Thursday, July 23, 2009

Judge guts lawsuit in favor of polluters

The Morning News

Local News for Northwest Arkansas

Judge Dismisses Much Of Oklahoma Water Quality Lawsuit

By Doug Thompson
FAYETTEVILLE — A federal court judge dismissed all claims to monetary damages against Arkansas poultry companies in a water quality lawsuit brought by the Oklahoma attorney general.

The Cherokee Nation is an "indispensable" party to the lawsuit's claims and Oklahoma erred in not bringing the tribes into the 2005 suit against 13 Arkansas poultry companies, a federal judge ruled Wednesday in Tulsa, Okla.

The ruling sweeps away Oklahoma's claims of damages of up to $611,529,987, court documents show. The remaining claims are that the Arkansas companies are violating Oklahoma environmental and agricultural law in the disposal of chicken litter in the Illinois River watershed. The suit asks the court to force the poultry producers to comply with those laws.

The case is set for trial Sept. 21, U.S. District Judge Gregory K. Frizzell ruled earlier from his court for the Northern District of Oklahoma.

"While today's ruling removes some of the state's causes, it leaves intact the most important claims — those on injunctive relief," Attorney General Drew Edmondson said in a statement. "This case has never been about money. The case is about protecting the watershed from pollution.

"We are reviewing our options as to how to proceed," Edmondson said.

The Illinois River flows through Northwest Arkansas and northeast Oklahoma. The watershed of the river includes some of the poultry producing region of Northwest Arkansas.

"The Cherokee Nation is an indispensable party and, pursuant to (federal court) Rule 19-b, plaintiff's claims for damages should not, in equity and good conscience, be allowed to proceed among the existing parties," Frizzell said in a 23-page order issued Wednesday.

"We're pleased with the ruling and are grateful the court viewed this matter as seriously as we did," said a statement from Gary Mickelson, spokesman for Tyson Foods of Springdale. "The decision confirms our motion was not the 'legal gimmick' or 'scheme' the attorney general's office claimed it was. We will now be evaluating what the court's decision means to our overall case going forward."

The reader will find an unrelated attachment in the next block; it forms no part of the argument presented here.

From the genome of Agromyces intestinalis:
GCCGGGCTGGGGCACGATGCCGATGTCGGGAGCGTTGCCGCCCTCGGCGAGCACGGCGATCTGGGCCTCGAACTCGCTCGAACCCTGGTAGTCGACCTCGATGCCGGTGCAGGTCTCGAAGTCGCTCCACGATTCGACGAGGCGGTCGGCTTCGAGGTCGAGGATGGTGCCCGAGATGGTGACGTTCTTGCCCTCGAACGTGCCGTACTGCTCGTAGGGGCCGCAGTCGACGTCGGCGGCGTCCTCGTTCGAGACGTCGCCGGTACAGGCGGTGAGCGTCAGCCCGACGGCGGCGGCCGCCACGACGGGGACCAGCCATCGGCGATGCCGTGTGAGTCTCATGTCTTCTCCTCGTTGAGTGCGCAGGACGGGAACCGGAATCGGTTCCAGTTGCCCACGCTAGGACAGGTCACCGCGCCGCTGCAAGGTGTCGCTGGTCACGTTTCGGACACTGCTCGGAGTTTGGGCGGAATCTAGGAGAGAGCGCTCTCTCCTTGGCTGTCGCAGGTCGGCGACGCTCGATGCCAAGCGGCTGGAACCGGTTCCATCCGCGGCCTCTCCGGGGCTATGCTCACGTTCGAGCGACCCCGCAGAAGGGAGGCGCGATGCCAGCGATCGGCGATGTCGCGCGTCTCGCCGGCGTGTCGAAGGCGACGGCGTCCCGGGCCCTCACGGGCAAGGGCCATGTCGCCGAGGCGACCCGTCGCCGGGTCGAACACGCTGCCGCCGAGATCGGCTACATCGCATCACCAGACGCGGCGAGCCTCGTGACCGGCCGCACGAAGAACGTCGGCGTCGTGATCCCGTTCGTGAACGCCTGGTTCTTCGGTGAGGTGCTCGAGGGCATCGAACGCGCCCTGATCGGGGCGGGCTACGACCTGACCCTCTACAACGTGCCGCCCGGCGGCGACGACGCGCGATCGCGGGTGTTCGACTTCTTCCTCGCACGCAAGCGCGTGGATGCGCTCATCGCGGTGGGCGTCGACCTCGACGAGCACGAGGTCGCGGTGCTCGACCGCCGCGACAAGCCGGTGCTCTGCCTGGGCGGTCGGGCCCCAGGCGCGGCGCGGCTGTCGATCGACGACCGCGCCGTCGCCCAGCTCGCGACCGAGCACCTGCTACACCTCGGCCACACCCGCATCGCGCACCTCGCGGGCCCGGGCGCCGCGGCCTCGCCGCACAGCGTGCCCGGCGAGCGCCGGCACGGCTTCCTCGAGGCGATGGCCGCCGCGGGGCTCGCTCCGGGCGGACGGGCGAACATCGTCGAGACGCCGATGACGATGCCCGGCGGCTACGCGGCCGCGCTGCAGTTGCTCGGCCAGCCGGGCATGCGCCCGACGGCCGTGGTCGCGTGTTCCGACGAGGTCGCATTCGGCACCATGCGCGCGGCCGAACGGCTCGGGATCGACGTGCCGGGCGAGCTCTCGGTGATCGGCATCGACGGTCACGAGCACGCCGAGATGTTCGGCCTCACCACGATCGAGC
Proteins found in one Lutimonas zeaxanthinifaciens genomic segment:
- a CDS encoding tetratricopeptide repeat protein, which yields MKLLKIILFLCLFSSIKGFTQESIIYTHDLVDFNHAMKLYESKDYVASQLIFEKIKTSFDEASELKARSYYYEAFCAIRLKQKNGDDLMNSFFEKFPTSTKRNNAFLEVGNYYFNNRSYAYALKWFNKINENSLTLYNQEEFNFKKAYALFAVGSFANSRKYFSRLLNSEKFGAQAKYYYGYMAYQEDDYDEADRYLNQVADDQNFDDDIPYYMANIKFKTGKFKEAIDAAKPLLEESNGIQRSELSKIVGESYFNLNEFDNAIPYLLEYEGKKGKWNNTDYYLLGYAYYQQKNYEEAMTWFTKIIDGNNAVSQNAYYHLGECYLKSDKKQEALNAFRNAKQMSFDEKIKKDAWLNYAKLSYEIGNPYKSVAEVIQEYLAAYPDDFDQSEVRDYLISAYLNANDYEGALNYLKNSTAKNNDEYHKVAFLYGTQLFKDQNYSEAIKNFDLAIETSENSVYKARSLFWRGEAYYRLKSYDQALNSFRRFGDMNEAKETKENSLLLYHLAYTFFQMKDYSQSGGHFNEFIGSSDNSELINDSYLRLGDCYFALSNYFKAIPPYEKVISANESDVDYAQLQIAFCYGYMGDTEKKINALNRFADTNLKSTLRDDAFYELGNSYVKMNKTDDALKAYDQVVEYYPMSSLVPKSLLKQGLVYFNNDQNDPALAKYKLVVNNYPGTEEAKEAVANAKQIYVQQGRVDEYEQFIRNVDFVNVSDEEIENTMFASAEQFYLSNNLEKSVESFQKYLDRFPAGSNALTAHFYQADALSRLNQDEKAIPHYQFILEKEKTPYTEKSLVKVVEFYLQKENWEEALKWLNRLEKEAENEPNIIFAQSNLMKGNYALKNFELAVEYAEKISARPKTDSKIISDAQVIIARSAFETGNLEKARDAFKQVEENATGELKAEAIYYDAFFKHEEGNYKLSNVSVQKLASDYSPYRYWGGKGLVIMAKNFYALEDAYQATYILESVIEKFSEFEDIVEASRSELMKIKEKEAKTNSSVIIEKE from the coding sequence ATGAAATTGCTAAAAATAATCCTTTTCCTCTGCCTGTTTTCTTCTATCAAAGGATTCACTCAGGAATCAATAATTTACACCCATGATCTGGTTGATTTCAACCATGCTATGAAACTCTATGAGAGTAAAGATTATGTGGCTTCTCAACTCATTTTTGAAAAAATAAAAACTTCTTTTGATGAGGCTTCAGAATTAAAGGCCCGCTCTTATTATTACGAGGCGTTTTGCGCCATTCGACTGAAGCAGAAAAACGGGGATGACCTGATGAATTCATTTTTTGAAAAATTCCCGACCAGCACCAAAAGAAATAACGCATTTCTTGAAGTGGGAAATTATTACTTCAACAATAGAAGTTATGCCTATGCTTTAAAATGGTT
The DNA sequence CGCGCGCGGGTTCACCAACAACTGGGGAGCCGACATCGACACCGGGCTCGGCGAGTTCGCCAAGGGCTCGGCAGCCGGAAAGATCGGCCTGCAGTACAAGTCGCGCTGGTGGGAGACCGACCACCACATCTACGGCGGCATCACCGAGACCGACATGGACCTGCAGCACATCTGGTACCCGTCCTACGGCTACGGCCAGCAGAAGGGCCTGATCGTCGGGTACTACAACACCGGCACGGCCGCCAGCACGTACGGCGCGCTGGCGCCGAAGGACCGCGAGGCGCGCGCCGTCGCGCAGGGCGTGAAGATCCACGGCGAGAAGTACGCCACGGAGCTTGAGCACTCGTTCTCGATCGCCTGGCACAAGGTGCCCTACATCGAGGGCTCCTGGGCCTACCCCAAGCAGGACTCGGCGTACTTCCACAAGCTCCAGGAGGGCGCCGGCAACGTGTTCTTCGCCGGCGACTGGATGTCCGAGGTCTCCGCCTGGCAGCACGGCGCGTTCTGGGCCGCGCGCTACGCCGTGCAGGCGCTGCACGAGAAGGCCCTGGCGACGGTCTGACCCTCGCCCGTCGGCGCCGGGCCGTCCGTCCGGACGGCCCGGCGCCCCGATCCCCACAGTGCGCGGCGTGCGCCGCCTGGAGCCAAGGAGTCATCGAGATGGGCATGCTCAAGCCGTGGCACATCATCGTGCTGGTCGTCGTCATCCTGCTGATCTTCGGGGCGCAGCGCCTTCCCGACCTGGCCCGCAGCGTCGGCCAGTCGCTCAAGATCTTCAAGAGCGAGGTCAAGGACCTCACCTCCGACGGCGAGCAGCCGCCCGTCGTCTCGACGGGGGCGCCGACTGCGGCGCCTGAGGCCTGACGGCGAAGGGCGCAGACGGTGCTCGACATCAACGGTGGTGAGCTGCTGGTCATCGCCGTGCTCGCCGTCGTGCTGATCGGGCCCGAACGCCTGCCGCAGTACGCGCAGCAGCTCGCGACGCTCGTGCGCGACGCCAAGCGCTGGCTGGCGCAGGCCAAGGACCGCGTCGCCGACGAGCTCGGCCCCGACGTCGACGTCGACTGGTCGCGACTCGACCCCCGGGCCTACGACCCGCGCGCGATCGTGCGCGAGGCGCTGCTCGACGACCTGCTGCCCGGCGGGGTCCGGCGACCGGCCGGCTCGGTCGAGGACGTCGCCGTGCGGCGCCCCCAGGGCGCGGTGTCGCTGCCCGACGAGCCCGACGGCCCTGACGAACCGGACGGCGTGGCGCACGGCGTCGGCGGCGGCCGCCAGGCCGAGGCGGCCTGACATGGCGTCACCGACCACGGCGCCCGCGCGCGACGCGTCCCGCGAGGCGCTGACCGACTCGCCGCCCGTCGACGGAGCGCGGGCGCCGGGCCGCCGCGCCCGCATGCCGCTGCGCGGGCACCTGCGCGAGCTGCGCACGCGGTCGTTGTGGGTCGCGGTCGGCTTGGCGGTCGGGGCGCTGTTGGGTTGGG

Edmondson's office and the Cherokee Nation reached an agreement in May including the tribes in any monetary damages awarded to Oklahoma. That agreement was reached after defendants filed complaints the Cherokees, not Oklahoma, held much of the land and water rights in the region. That agreement did not satisfy federal court requirements, Frizzell ruled.

The governor of Oklahoma, not the attorney general, is the proper office holder to negotiate binding agreements with the Cherokees and even then any such agreement would require approval by the Oklahoma Legislature, said attorney Marvin Childers, head of the Poultry Federation, an industry lobby.

Frizzell's ruling is without prejudice, which means Oklahoma can refile for monetary damages if an agreement is reached with the Cherokees and get the required state legislative approval, Childers said. "The judge's ruling was very clear about what hoops everybody would have to jump through," he said.

Edmondson is running for governor of Oklahoma.

Arkansas Attorney General Dustin McDaniel said while it's technically true the state could refile the monetary claims, "If I were in that position, I'd give long and hard consideration of whether I wanted to go fight this fight again."

McDaniel tried to have Arkansas included in the lawsuit as an interested party, claiming Oklahoma's suit was an attempt to impose Oklahoma law on Arkansas farmers. That attempt to intervene was unsuccessful.

"Oklahoma may claim that it's not about the money, but I doubt the private firm that's representing them in this case feels the same way," McDaniel said. Those private lawyers had incurred $25 million in expenses by the end of last year, Edmondson told an Oklahoma legislative committee in January.

With the monetary claims struck down, the remaining parts are all based on proving Arkansas poultry operations are the cause of pollution in the Illinois River, McDaniel said.

Oklahoma doesn't have any more evidence that poultry is causing pollution of their rivers than it did when they couldn't convince the court to issue an injunction to stop land application of litter in the Illinois watershed, McDaniel said.

When Frizzell denied the injunction, he said levels of pollution in the Illinois River were no higher than Oklahoma rivers that didn't have poultry litter spread in their watersheds.

"Nothing's over until it's absolutely over, but the ruling today is devastating to the state of Oklahoma's case," McDaniel said Wednesday. "Farmers I've talked to in the last hour are hopeful that this truly is the beginning of the end of this litigation. I think they have good cause to believe that."

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